Historical story

Dynasty of the losers. The most gruesome deaths of the Romanovs

Crushed faces and massacred legs. Body remains scattered around the area. Hours of agony in the mine shaft. Sounds like an arsenal of terrifying practices straight from thriller series? Meanwhile, this is what the death of many representatives of the shaking dynasty of the Russian Empire looked like.

Murders of members of the ruling family were not uncommon in Russia. Already in the 18th century, the Romanovs suffered many tragedies, ranging from the mysterious death of the only son of Tsar Peter I, through the strangulation of Tsar Peter III, to the murder of Tsar Ivan VI. But the worst - and most monstrous - was yet to come.

Pulp instead of face

Tsar Paul I, reigning in 1796-1801, did much to hate him. Finally it came to a conspiracy against him.

On March 11, 1801, the conspirators, under the influence of alcohol, burst into the Winter Palace and stormed the tsarist apartments. They found an empty bed, but they didn't have to look far - the Emperor's two bare feet were sticking out from under the screen . The conspirators told him that he had been arrested. They wanted to force him to abdicate, but Paweł shouted that he would not sign the document he was given.

A real fight broke out in the twilight. The tsar fiercely defended himself, even when Nikolai Zubov, brother of the last lover of the tsarist mother, hit him in the face with a massive snuffbox. He crushed his cheekbone and knocked out his eye. Soon the monarch's face turned into a great bloody wound.

Portrait of Paweł I Romanow by Stepan Szczukin.

It took a few men to finally break Paul's resistance. One of them held the tsar by the hair and banged his head on the floor. Then the assassins tightened the sash found over his bed around the ruler's neck. The monarch defended himself to the end. He tucked his fingers under the noose until he finally stopped breathing. Even the corpse was not forgiven - the conspirators kicked, trampled and dragged the body on the floor.

Life flowed from his shattered legs

Alexander II, who ruled the Empire in the years 1855-1881, miraculously repeatedly emerged from attempts on his own life. The tsar, whose bullets and bombs didn't bother, might already feel indestructible ... but he wasn't.

On March 3, 1881, the monarch experienced another outburst. The load thrown into his carriage killed and injured several people, but he survived unscathed. He was curious about the victims, talked to the police and even to the perpetrator .

The article was inspired by the Polsat Viasat History series titled "Murders in the Shadow of the Crown". Airing every Thursday at 10:10 pm starting on July 27.

Meanwhile, another bomber, a Polish student, Ignacy Hryniewiecki, was in the crowd of onlookers. While Alexander was looking at the hole in the road, the boy threw the load right at his feet.

The new explosion stunned the audience. The explosion tore the tsar's side away. One leg was torn off and the other was completely shattered. Parts of the body hung on pieces of leather. As Adrian Dworżycki recalls:"There were shreds of clothes, epaulettes, sabers and pieces of human bodies on the blood-splattered snow."

Alexander was still alive and quietly whispered, "I'm cold, I'm cold." With the last of his strength, he ordered that he be taken to the Winter Palace.

A graphic by Gustav Broling depicting the assassination attempt on Alexander II.

Grand Duke Alexander Mikhailovich, the ruler's nephew, recalled this day as follows:"We were shown the way to the tsar's office large stains of black blood on the marble stairs (...). Emperor Alexander (...) looked terrible. (…) Countless wounds covered the head and face. ”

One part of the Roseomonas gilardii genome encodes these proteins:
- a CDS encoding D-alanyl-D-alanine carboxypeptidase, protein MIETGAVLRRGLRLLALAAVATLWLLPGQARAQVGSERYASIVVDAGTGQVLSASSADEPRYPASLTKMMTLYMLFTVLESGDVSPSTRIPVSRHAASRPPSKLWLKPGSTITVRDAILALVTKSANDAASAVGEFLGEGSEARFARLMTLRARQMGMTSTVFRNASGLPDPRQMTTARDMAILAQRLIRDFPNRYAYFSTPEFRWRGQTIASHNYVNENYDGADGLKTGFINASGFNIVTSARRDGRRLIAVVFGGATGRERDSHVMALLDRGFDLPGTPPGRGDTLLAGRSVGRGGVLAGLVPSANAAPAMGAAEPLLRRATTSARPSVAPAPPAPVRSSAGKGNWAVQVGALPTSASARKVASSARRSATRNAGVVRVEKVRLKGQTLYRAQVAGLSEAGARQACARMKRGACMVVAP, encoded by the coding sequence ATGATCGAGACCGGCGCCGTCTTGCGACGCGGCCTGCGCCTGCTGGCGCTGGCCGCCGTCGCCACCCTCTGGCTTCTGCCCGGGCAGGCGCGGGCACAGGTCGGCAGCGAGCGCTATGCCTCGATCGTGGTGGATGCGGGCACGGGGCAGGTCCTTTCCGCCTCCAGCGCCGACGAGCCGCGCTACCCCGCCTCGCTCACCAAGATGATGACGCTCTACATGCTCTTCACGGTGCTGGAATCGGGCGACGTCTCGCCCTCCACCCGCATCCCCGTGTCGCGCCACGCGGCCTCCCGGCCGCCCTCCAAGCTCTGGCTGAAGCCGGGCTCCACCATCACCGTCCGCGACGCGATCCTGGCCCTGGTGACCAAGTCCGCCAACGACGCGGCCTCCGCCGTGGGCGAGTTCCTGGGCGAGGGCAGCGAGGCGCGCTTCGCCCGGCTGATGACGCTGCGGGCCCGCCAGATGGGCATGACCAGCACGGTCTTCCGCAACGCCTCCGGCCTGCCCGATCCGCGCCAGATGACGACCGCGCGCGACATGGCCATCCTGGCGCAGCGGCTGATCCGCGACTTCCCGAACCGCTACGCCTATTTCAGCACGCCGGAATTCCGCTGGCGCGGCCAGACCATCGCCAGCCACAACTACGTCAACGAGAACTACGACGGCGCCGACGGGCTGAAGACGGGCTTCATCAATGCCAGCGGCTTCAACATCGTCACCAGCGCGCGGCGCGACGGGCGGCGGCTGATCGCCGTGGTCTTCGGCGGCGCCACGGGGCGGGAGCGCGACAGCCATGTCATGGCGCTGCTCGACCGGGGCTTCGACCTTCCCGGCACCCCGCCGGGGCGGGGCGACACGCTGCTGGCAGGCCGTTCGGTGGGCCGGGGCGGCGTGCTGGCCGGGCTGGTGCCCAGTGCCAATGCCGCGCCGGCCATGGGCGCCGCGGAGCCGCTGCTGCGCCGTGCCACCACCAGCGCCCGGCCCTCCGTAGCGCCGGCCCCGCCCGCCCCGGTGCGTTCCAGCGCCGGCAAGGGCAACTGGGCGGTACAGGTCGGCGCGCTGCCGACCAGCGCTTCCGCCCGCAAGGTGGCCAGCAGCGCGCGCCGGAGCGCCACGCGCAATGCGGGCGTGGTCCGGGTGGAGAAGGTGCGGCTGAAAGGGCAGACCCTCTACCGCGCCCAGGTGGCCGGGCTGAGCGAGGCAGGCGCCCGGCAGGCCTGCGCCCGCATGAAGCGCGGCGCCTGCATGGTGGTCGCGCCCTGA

The image is completed by a letter from the emperor's daughter-in-law, Maria Fedorovna:"the legs were completely crushed, torn to the knees to such an extent that at first I did not know what I was looking at:some bloody pulp with a fragment of a shoe on the right foot - only the sole of the foot was left! I have never seen anything like it in my life; no, that was terrifying. ”

Both shattered legs were cold. Doctors tried to stop the bleeding and put bandages on, but knew they were doomed to failure. Alexander II passed away on the same day.

Konstantin Makowski, "Portrait of Alexander II on his deathbed" (1881).

Tears in human mush

Alexander II's son, Grand Duke Sergei Aleksandrovich Romanov, belonged to the immediate circle of Tsar Nicholas II. Not only was he his uncle, but he also married the tsarina's sister, Elizabeth. He became famous as a repressive general-governor of Moscow during the Russo-Japanese War (1904-1905). After the bloody Sunday of January 1905, when one of his brothers ordered a brutal crackdown on the protesting workers, the desire for retaliation against the tsarist family had reached a critical level. Sergey was the perfect target.

As early as on February 2, 1905, Ivan Kalayev, an activist of the Socialist Revolutionary Party, was waiting with a bomb along the Grand Duke's route. However, he did not dare to throw her. At the last moment, he noticed that Sergei was going with his wife and two children. They were the little nephews he had raised. The bomber didn't want their blood on his hands.

Two days later, Kalayev did not hesitate anymore. He threw the load from a meter and a half directly under the wheels of Sergei's carriage. The Grand Duke was torn to shreds. The explosion ripped off his arms and legs. Only the rear wheels remained of the carriage.

Grand Duke Sergei Alexandrovich Romanov became famous as Moscow's repressive governor-general during the Russo-Japanese War.

Sergius' head, shoulder, one leg and one arm were never found. Other fragments of the aristocrat's body - fingers, one leg, foot and heart - fell to the pavement and roofs of the surrounding buildings. A ragged naked torso lay among the smoking ruins.

For many months, specialists figured out which part of the human pulp left over from the explosion belonged to Sergei. The funeral did not take place until June 1906. Since the shreds were difficult to reconstruct, the body was tightly obscured against custom. In the tomb, a life-size rag doll is buried . Three jars filled with wax were placed at the mannequin's legs. They contained the body fragments that investigators identified as Sergei's mortal remains.